Members of the Sackler family, who own Purdue Pharma, have notoriously avoided the media, but David Sackler broke the silence by speaking with Bethany McLean of Vanity Fair to say his family "didn't cause the [opioid] crisis."
What he said: Sackler conceded that marketing claims saying OxyContin had small risks of abuse and addiction were wrong, but argued they were based on the science at the time.
- He also said people should "look at all the good Purdue has done … it's overwhelming what the company over the years was trying to do to fix this problem."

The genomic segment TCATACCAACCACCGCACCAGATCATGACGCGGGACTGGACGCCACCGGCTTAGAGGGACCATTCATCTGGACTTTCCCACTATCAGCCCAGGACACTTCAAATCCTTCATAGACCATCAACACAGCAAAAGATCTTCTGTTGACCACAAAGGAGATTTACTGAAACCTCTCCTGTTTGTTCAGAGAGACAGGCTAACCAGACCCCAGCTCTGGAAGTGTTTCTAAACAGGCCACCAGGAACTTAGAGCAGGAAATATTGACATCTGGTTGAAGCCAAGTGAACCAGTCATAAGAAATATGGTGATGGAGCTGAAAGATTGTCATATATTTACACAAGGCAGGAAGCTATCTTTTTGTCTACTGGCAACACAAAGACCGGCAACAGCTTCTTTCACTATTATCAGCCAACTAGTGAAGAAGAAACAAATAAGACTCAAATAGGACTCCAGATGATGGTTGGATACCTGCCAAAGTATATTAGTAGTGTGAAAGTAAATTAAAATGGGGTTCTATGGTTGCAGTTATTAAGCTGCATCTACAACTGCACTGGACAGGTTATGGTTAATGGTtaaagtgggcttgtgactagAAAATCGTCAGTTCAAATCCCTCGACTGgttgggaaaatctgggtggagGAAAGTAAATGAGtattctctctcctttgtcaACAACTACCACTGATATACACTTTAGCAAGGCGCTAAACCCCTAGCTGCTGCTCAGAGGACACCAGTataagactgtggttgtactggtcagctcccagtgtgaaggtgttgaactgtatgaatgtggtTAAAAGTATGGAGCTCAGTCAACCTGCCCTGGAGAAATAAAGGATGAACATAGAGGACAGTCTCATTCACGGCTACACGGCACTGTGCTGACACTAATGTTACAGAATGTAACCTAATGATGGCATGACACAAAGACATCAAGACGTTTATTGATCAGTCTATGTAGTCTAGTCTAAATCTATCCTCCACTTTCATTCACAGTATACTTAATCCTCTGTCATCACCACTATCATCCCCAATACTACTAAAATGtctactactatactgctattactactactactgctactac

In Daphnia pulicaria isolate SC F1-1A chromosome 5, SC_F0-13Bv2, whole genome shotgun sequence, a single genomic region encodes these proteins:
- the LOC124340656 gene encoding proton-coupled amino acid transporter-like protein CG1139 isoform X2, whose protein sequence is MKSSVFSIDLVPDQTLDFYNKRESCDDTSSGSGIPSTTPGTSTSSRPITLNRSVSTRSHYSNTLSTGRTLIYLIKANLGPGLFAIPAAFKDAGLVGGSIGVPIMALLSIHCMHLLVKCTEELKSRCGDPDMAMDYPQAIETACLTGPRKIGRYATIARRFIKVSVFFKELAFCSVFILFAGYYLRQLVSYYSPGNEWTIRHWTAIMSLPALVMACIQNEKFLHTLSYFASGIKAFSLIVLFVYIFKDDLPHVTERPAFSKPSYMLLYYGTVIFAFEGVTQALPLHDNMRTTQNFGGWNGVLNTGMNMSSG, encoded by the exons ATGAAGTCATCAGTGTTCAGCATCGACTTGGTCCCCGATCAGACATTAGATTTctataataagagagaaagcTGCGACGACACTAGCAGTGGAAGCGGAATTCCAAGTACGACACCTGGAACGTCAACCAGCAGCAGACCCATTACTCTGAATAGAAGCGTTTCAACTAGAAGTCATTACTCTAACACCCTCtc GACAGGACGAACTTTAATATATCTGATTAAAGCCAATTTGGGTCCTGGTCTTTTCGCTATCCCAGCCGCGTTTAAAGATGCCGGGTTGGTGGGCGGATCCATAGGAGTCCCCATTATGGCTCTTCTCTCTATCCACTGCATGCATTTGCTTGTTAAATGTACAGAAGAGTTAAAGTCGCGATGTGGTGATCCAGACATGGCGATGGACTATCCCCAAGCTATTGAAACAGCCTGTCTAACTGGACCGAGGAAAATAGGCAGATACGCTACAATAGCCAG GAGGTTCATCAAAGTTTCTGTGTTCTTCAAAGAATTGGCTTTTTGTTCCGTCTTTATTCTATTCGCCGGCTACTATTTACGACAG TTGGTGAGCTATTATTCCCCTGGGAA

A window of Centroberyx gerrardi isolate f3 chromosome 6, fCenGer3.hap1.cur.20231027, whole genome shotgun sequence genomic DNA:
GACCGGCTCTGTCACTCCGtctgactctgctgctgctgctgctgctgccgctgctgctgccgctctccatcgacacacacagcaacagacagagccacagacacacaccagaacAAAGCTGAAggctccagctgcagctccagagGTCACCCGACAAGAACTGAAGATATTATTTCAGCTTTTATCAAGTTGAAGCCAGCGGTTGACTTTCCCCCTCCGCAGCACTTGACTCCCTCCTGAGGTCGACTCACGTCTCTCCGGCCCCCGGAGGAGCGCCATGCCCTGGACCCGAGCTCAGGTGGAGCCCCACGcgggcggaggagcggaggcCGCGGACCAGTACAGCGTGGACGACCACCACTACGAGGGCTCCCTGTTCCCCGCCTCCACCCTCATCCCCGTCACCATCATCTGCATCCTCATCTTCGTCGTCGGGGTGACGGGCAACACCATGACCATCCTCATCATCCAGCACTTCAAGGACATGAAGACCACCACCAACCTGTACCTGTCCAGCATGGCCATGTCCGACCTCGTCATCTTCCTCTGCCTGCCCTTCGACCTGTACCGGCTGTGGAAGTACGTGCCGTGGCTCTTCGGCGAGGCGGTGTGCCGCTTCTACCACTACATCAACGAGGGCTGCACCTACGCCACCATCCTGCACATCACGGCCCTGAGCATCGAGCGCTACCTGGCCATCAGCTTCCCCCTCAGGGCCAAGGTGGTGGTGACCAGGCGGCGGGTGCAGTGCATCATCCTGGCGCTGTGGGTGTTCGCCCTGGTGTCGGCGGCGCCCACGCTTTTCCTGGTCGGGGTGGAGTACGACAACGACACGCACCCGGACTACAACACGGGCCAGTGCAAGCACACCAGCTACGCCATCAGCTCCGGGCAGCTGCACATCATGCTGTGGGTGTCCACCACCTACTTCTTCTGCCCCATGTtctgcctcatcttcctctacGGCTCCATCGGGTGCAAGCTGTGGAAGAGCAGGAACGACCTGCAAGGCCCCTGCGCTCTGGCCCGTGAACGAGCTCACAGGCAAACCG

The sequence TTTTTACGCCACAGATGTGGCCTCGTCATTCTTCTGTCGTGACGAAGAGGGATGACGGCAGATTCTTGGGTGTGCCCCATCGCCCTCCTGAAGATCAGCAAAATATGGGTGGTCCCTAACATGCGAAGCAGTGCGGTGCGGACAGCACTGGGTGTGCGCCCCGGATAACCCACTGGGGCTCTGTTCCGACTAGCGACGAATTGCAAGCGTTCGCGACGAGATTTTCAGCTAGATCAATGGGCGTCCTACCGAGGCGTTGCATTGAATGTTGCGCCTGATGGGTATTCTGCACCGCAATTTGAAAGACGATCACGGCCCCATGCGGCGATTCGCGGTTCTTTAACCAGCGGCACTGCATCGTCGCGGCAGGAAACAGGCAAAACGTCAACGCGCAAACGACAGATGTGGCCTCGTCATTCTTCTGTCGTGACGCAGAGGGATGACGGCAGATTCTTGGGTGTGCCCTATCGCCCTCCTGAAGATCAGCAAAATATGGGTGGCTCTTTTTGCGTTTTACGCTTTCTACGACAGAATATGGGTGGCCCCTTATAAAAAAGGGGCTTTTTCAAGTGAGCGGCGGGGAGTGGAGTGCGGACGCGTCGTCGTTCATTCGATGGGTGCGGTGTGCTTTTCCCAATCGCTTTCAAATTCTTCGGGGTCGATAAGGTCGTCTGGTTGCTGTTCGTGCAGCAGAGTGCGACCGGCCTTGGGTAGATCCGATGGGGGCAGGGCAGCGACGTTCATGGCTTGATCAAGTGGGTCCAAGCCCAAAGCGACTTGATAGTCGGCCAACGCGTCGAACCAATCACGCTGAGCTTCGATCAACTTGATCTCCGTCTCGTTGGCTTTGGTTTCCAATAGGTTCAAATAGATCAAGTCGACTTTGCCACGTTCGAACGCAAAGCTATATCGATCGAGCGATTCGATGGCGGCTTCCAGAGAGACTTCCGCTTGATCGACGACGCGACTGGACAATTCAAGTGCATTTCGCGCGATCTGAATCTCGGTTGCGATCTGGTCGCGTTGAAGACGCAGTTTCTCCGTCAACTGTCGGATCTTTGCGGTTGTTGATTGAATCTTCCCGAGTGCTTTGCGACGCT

Yes, but: Reporting in the Los Angeles Times, ProPublica and elsewhere shows the company, led by the Sacklers, knew about the problems with OxyContin and other prescription opioids for years and still encouraged aggressive prescribing to boost sales.
- One of the most damning examples come from company emails that show David's father, Richard, agreeing with a plan not to tell doctors that OxyContin is a stronger painkiller than morphine.